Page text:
Scientists have at last discovered the elusive "bio-duck," and it isn't a bird at all. The creature making a quack-like sound in the Southern Ocean is actually the Antarctic minke whale, Live Science reported.
Researchers have been recording the unusual sound for decades, first capturing the low-pitched pulses in the 1960s. Due to the repetitive quality of the "quacks," which come about every 3 seconds, scientists thought the sounds could be coming from a submarine.
After years of research, a group of scientists detailed the connection between the minke whale and the "bio-duck" sound in the journal Biology Letters.
Because they have tied the whale species to the duck-like sound picked up on recordings, scientists can now track the animal's movements, numbers and behavior.
The researchers inadvertently discovered that minke whales make the sound when they were observing the animal's feeding habits and movements.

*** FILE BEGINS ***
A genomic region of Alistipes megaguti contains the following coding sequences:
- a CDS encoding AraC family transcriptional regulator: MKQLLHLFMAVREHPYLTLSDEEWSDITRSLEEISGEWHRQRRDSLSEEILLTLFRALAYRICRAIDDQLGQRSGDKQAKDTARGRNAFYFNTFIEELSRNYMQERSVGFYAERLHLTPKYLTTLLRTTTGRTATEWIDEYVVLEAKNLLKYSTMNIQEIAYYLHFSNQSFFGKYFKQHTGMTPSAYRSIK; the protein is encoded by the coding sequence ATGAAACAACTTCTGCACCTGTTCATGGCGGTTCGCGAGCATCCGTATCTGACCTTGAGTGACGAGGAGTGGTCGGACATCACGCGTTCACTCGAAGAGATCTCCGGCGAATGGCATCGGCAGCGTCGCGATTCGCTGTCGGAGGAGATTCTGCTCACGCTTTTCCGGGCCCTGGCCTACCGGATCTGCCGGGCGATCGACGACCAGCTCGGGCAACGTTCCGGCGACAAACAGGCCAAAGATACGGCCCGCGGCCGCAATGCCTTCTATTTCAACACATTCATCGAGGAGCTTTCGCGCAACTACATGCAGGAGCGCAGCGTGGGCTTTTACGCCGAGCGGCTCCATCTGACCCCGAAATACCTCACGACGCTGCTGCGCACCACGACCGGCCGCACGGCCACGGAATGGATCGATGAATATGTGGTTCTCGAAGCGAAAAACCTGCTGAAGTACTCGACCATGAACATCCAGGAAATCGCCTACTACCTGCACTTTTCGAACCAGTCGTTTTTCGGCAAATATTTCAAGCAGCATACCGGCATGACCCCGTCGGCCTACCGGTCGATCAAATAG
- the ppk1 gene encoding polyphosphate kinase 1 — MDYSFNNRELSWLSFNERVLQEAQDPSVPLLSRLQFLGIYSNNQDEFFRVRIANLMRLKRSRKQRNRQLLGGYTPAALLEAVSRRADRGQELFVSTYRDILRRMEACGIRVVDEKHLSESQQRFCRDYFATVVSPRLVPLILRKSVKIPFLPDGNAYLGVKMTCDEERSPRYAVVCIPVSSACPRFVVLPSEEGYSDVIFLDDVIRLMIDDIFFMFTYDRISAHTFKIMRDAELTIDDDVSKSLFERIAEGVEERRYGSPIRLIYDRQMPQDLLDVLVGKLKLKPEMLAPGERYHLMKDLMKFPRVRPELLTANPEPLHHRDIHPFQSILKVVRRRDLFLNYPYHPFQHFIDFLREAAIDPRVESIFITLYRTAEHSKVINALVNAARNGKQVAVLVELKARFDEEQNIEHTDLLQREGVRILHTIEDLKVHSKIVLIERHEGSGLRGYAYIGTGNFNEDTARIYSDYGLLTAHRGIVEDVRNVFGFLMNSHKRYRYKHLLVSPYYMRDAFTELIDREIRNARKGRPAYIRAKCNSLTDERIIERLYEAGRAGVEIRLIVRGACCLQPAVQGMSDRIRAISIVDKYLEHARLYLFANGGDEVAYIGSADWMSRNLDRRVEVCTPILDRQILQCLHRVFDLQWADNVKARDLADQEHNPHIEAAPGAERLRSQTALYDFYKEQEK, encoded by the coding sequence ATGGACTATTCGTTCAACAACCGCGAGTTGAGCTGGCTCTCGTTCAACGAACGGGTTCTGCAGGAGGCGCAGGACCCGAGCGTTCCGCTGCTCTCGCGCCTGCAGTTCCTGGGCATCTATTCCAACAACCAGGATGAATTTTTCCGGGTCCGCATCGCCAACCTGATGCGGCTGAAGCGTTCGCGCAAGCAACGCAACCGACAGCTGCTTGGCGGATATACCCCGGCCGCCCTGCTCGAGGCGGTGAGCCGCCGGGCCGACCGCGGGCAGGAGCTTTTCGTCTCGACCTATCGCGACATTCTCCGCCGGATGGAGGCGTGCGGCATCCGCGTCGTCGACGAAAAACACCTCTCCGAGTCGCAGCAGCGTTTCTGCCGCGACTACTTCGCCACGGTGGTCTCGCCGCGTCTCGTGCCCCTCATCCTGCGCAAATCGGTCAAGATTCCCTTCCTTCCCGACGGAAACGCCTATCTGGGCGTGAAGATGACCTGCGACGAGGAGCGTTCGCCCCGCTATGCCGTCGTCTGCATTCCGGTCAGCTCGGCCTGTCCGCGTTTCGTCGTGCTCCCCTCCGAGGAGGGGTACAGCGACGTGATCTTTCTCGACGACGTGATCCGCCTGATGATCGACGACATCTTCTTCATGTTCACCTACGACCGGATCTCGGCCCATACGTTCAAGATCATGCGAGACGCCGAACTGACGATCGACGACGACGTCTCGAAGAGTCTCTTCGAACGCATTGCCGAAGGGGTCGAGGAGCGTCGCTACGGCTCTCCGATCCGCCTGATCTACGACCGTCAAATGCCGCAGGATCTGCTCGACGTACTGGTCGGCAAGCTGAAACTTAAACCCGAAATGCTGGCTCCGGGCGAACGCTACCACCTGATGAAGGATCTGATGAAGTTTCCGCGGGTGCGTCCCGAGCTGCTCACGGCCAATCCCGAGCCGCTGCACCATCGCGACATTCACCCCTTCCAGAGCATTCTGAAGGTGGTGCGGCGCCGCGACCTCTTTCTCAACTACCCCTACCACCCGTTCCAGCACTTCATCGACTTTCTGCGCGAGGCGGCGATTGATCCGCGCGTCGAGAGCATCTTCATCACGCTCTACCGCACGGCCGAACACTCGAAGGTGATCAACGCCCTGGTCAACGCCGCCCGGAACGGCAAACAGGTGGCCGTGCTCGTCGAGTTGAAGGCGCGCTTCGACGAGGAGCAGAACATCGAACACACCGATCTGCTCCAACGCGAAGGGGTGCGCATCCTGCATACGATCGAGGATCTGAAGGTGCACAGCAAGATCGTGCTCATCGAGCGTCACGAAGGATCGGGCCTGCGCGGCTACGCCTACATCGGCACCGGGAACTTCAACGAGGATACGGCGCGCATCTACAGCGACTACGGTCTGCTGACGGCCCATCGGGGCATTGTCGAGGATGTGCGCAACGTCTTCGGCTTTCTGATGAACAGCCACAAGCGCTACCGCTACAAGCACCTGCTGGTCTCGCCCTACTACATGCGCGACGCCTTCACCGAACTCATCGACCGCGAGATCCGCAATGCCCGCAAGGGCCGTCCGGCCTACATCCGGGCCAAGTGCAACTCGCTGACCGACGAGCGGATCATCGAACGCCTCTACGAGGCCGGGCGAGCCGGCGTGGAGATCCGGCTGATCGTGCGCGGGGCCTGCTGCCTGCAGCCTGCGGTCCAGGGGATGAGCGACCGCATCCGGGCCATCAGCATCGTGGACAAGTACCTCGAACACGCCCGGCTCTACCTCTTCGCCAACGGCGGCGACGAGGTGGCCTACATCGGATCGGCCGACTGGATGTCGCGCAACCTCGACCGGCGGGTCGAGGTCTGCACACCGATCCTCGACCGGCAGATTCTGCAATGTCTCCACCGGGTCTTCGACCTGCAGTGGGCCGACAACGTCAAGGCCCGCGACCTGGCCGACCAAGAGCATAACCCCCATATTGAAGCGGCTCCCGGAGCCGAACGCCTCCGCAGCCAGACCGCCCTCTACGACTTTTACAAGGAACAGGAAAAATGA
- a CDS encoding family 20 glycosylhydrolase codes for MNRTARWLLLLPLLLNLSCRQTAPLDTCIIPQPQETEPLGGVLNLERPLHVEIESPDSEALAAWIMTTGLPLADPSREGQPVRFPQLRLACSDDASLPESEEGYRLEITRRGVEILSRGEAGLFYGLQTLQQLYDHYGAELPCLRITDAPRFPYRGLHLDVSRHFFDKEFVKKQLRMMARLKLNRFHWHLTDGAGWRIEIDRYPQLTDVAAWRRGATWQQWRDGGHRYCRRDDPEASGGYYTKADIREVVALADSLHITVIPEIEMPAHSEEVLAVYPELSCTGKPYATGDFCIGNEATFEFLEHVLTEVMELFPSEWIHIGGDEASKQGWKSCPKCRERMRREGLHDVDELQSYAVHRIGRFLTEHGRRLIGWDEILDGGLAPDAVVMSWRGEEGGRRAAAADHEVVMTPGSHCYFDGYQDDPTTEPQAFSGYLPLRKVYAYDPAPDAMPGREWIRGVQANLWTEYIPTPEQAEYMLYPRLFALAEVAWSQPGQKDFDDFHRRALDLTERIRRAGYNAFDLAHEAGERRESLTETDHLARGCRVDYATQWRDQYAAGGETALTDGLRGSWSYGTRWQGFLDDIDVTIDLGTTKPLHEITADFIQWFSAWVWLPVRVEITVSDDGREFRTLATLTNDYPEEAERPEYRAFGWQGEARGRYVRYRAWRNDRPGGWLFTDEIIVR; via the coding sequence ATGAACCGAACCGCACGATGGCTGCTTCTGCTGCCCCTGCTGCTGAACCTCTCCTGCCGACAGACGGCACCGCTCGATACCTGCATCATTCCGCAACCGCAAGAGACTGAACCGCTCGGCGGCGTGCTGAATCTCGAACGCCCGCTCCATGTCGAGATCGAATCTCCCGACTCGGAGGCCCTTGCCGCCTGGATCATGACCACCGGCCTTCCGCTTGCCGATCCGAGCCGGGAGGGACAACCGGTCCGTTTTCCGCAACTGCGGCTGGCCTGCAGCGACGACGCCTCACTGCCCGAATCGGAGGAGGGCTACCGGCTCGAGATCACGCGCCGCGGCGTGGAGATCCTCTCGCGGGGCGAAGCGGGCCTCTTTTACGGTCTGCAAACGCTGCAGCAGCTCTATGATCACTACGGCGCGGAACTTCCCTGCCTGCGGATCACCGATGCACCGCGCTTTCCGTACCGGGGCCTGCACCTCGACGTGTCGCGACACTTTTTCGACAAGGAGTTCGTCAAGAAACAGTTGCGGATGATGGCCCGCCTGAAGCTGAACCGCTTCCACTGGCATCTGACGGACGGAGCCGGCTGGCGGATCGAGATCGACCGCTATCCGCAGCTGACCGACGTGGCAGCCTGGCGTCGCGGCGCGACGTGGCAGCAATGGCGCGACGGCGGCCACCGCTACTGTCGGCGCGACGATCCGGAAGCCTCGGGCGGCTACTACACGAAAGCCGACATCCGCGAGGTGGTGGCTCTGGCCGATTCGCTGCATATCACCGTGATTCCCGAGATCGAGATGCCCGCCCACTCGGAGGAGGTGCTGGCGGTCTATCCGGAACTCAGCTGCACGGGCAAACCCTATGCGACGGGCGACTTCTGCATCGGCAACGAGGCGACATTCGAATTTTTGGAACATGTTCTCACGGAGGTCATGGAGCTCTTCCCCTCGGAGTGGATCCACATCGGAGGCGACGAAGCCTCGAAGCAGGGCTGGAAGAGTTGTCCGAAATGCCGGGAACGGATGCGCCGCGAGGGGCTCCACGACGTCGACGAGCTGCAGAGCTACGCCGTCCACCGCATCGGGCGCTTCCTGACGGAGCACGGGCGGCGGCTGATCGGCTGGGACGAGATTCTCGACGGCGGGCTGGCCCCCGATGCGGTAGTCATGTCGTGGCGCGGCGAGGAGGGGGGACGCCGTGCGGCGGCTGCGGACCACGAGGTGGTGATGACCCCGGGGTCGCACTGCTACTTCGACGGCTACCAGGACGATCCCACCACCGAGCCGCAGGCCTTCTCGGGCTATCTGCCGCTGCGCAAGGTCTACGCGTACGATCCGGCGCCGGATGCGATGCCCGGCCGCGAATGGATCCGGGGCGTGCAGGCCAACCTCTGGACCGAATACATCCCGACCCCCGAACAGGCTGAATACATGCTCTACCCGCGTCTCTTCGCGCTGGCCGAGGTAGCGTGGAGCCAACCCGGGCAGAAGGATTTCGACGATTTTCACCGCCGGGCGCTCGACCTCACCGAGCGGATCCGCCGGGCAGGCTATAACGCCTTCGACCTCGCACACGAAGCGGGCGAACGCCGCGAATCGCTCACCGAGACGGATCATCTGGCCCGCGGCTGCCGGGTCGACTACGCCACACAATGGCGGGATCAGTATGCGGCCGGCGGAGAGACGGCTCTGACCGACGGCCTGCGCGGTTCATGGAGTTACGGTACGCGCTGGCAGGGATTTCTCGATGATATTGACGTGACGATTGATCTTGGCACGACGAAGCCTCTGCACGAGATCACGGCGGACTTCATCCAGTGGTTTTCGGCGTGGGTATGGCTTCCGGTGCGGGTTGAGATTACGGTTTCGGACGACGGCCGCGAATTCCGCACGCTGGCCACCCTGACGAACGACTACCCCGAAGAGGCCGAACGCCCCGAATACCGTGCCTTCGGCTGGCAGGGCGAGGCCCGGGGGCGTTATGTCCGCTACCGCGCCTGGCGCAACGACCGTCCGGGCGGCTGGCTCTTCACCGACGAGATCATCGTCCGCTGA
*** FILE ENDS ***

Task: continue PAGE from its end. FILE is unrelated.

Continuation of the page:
A group from NOAA Northeast Fisheries Science Center in Woods Hole, Mass., tagged two Antarctica minke whales in February 2013 to observe their behavior.
Denise Risch, a marine biologist at NOAA and lead study author, later analyzed acoustic recordings picked up by underwater microphones on the tags to reveal the quack-like sounds.
The unique noises "can now be attributed unequivocally to the Antarctic minke whale," Risch and her colleagues wrote in the study.
Further mysteries to be solved include how whales use the sound as well as whether or not both male and female minke whales make the repetitive, low-pitched noises. Risch has hypothesized that the "quacks" are intended to help in breeding or navigating the ocean.
For now, the recorded sounds will help researchers learn more about minke whale behavior and track the animals even during winter weather conditions.
"The fantastic thing about acoustics is you can go back in time," said Risch, as quoted by Live Science.